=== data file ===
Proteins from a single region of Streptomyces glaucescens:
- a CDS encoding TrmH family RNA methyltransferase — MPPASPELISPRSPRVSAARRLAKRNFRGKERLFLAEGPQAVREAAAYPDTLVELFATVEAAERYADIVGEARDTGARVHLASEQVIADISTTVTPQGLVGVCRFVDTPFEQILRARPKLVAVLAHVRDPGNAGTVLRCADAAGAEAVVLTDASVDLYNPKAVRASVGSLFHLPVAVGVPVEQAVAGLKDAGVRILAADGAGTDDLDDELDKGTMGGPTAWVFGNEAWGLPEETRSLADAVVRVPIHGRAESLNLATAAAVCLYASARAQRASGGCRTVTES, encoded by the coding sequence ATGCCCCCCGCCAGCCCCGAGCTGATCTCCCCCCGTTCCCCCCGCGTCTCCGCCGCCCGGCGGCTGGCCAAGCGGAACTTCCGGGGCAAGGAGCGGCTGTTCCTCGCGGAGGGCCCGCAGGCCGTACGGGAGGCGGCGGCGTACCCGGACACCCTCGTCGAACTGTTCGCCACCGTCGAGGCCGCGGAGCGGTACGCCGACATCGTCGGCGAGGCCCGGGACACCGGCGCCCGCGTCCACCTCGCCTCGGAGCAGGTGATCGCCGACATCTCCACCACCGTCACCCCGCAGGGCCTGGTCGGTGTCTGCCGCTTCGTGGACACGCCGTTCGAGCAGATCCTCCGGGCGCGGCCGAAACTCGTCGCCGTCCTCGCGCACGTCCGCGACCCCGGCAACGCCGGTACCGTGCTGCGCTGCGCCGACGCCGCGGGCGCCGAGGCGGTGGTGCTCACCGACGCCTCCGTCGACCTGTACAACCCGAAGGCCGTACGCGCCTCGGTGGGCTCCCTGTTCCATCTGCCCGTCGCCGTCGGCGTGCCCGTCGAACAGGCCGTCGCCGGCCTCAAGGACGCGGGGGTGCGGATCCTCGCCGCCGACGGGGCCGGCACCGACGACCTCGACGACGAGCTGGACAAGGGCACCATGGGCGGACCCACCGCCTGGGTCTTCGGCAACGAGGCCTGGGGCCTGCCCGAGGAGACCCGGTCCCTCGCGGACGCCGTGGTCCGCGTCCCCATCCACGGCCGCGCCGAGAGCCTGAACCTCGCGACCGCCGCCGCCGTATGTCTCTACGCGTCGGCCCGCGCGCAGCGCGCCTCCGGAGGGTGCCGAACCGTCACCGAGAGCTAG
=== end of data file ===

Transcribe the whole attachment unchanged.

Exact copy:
Proteins from a single region of Streptomyces glaucescens:
- a CDS encoding TrmH family RNA methyltransferase — MPPASPELISPRSPRVSAARRLAKRNFRGKERLFLAEGPQAVREAAAYPDTLVELFATVEAAERYADIVGEARDTGARVHLASEQVIADISTTVTPQGLVGVCRFVDTPFEQILRARPKLVAVLAHVRDPGNAGTVLRCADAAGAEAVVLTDASVDLYNPKAVRASVGSLFHLPVAVGVPVEQAVAGLKDAGVRILAADGAGTDDLDDELDKGTMGGPTAWVFGNEAWGLPEETRSLADAVVRVPIHGRAESLNLATAAAVCLYASARAQRASGGCRTVTES, encoded by the coding sequence ATGCCCCCCGCCAGCCCCGAGCTGATCTCCCCCCGTTCCCCCCGCGTCTCCGCCGCCCGGCGGCTGGCCAAGCGGAACTTCCGGGGCAAGGAGCGGCTGTTCCTCGCGGAGGGCCCGCAGGCCGTACGGGAGGCGGCGGCGTACCCGGACACCCTCGTCGAACTGTTCGCCACCGTCGAGGCCGCGGAGCGGTACGCCGACATCGTCGGCGAGGCCCGGGACACCGGCGCCCGCGTCCACCTCGCCTCGGAGCAGGTGATCGCCGACATCTCCACCACCGTCACCCCGCAGGGCCTGGTCGGTGTCTGCCGCTTCGTGGACACGCCGTTCGAGCAGATCCTCCGGGCGCGGCCGAAACTCGTCGCCGTCCTCGCGCACGTCCGCGACCCCGGCAACGCCGGTACCGTGCTGCGCTGCGCCGACGCCGCGGGCGCCGAGGCGGTGGTGCTCACCGACGCCTCCGTCGACCTGTACAACCCGAAGGCCGTACGCGCCTCGGTGGGCTCCCTGTTCCATCTGCCCGTCGCCGTCGGCGTGCCCGTCGAACAGGCCGTCGCCGGCCTCAAGGACGCGGGGGTGCGGATCCTCGCCGCCGACGGGGCCGGCACCGACGACCTCGACGACGAGCTGGACAAGGGCACCATGGGCGGACCCACCGCCTGGGTCTTCGGCAACGAGGCCTGGGGCCTGCCCGAGGAGACCCGGTCCCTCGCGGACGCCGTGGTCCGCGTCCCCATCCACGGCCGCGCCGAGAGCCTGAACCTCGCGACCGCCGCCGCCGTATGTCTCTACGCGTCGGCCCGCGCGCAGCGCGCCTCCGGAGGGTGCCGAACCGTCACCGAGAGCTAG